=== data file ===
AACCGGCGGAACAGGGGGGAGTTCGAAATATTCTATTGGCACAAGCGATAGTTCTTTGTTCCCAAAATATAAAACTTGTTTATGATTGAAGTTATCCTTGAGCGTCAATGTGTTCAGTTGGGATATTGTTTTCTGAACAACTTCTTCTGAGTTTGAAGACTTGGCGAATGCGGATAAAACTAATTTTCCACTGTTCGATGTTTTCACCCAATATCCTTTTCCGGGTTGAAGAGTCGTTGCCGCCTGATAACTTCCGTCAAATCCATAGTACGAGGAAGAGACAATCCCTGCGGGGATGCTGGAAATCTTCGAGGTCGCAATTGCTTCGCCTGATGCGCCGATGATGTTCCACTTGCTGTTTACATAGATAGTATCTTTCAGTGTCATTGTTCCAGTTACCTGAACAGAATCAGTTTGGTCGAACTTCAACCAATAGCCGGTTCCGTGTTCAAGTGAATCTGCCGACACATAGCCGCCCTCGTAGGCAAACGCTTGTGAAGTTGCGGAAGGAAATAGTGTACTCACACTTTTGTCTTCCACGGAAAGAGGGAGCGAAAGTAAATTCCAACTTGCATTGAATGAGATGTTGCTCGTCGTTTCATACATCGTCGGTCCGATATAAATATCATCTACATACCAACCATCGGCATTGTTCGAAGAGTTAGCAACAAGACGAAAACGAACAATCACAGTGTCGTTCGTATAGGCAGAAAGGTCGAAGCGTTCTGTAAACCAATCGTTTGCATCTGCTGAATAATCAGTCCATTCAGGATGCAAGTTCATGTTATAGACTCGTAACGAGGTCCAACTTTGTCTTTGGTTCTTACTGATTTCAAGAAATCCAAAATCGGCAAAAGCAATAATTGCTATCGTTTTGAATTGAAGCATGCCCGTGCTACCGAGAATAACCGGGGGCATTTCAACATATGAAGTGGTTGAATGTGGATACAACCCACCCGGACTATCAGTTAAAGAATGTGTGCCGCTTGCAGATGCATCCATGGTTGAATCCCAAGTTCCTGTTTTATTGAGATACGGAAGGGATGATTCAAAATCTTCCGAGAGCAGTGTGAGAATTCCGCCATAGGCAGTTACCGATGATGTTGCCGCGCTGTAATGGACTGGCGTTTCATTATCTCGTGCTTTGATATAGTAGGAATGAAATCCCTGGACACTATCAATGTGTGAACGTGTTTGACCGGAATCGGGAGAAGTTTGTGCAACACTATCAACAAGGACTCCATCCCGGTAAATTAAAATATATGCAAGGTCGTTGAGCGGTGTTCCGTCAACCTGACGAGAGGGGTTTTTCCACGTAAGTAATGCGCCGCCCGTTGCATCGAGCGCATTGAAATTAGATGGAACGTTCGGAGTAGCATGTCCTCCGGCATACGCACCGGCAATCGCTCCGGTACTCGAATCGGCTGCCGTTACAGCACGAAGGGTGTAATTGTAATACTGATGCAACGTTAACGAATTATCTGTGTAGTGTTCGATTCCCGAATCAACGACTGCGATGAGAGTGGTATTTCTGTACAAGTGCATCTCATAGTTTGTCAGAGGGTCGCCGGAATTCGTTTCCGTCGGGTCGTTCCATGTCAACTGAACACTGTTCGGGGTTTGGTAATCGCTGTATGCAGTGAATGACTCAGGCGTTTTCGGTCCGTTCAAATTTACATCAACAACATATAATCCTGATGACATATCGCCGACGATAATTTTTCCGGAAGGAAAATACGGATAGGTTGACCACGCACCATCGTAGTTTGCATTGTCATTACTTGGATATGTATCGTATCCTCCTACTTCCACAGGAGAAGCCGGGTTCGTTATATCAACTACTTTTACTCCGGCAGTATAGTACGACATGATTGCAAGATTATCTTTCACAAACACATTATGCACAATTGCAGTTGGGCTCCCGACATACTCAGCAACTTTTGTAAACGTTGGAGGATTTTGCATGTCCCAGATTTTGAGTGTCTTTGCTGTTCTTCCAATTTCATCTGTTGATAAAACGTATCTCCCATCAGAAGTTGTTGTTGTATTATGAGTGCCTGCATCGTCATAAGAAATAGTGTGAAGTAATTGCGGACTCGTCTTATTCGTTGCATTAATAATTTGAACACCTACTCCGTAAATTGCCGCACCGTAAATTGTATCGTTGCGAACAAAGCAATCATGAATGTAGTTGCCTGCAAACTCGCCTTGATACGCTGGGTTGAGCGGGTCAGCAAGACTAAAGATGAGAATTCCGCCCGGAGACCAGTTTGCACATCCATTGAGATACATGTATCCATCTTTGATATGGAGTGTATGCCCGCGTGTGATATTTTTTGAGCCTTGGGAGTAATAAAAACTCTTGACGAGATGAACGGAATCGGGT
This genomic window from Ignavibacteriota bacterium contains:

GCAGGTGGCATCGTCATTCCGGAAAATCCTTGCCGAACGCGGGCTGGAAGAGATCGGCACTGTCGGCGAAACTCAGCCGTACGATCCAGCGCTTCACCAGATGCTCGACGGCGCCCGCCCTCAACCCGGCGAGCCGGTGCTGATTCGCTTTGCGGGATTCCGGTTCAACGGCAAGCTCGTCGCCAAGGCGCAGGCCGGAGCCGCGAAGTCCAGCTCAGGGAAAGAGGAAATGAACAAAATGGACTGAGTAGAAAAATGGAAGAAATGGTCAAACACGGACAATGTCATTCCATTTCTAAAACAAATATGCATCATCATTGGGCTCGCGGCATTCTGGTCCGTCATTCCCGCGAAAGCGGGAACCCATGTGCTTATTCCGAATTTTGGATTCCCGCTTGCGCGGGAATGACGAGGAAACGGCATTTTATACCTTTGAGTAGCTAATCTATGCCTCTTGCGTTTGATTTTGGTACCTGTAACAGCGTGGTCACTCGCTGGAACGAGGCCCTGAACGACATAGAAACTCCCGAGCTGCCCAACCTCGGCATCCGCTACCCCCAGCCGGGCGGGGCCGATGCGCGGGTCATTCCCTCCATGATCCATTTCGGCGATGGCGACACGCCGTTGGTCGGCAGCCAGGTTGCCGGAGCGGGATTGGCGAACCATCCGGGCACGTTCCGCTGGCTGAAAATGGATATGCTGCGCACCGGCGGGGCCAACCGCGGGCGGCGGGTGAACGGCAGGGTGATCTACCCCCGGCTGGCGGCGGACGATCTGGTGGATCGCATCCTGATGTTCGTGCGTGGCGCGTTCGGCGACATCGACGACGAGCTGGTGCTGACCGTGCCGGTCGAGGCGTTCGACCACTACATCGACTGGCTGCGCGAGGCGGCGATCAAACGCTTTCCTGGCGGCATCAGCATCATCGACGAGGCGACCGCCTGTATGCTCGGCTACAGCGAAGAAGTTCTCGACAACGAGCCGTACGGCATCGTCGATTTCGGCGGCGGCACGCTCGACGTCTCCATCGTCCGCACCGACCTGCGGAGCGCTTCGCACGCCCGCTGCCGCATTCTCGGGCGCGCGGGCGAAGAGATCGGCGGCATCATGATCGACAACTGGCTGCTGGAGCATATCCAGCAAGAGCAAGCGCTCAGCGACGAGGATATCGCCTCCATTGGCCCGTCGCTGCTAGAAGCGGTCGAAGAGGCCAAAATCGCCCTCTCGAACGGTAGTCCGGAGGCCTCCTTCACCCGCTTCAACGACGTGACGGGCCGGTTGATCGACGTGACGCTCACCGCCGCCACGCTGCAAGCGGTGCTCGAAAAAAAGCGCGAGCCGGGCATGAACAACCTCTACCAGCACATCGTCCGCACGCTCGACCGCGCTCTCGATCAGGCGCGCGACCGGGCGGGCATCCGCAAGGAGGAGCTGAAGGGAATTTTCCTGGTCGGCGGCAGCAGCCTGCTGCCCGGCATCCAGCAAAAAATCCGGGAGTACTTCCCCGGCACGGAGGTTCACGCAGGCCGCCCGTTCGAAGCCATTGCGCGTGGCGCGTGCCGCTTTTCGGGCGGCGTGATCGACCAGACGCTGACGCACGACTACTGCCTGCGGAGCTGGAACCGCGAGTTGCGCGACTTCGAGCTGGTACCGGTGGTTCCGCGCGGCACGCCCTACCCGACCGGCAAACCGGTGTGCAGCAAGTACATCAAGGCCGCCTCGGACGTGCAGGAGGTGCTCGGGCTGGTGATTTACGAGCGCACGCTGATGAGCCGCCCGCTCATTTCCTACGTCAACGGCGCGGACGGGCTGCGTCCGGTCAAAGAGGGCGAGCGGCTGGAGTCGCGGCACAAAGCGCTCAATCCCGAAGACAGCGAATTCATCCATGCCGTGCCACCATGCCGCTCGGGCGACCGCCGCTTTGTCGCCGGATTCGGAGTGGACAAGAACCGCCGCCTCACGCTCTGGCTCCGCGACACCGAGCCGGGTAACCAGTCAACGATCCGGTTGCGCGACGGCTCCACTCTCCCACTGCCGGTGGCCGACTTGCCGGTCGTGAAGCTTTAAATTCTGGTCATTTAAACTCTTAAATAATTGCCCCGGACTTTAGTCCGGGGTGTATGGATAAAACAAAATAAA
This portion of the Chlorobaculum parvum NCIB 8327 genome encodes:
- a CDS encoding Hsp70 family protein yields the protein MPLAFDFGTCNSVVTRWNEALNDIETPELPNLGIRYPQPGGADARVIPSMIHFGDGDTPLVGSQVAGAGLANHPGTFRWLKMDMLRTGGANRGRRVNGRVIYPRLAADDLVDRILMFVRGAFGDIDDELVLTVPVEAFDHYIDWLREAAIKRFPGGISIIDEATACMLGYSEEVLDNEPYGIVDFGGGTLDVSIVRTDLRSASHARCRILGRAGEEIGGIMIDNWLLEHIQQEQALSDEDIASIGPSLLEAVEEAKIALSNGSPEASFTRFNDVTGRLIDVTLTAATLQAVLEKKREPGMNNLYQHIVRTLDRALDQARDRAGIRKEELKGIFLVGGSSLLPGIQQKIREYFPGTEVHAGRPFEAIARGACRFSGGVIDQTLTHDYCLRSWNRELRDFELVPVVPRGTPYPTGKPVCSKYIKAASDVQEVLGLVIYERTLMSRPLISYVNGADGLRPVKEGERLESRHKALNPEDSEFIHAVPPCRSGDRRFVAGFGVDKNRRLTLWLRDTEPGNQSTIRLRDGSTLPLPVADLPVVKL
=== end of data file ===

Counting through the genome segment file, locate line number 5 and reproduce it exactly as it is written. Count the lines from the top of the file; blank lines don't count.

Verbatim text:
- a CDS encoding Hsp70 family protein yields the protein MPLAFDFGTCNSVVTRWNEALNDIETPELPNLGIRYPQPGGADARVIPSMIHFGDGDTPLVGSQVAGAGLANHPGTFRWLKMDMLRTGGANRGRRVNGRVIYPRLAADDLVDRILMFVRGAFGDIDDELVLTVPVEAFDHYIDWLREAAIKRFPGGISIIDEATACMLGYSEEVLDNEPYGIVDFGGGTLDVSIVRTDLRSASHARCRILGRAGEEIGGIMIDNWLLEHIQQEQALSDEDIASIGPSLLEAVEEAKIALSNGSPEASFTRFNDVTGRLIDVTLTAATLQAVLEKKREPGMNNLYQHIVRTLDRALDQARDRAGIRKEELKGIFLVGGSSLLPGIQQKIREYFPGTEVHAGRPFEAIARGACRFSGGVIDQTLTHDYCLRSWNRELRDFELVPVVPRGTPYPTGKPVCSKYIKAASDVQEVLGLVIYERTLMSRPLISYVNGADGLRPVKEGERLESRHKALNPEDSEFIHAVPPCRSGDRRFVAGFGVDKNRRLTLWLRDTEPGNQSTIRLRDGSTLPLPVADLPVVKL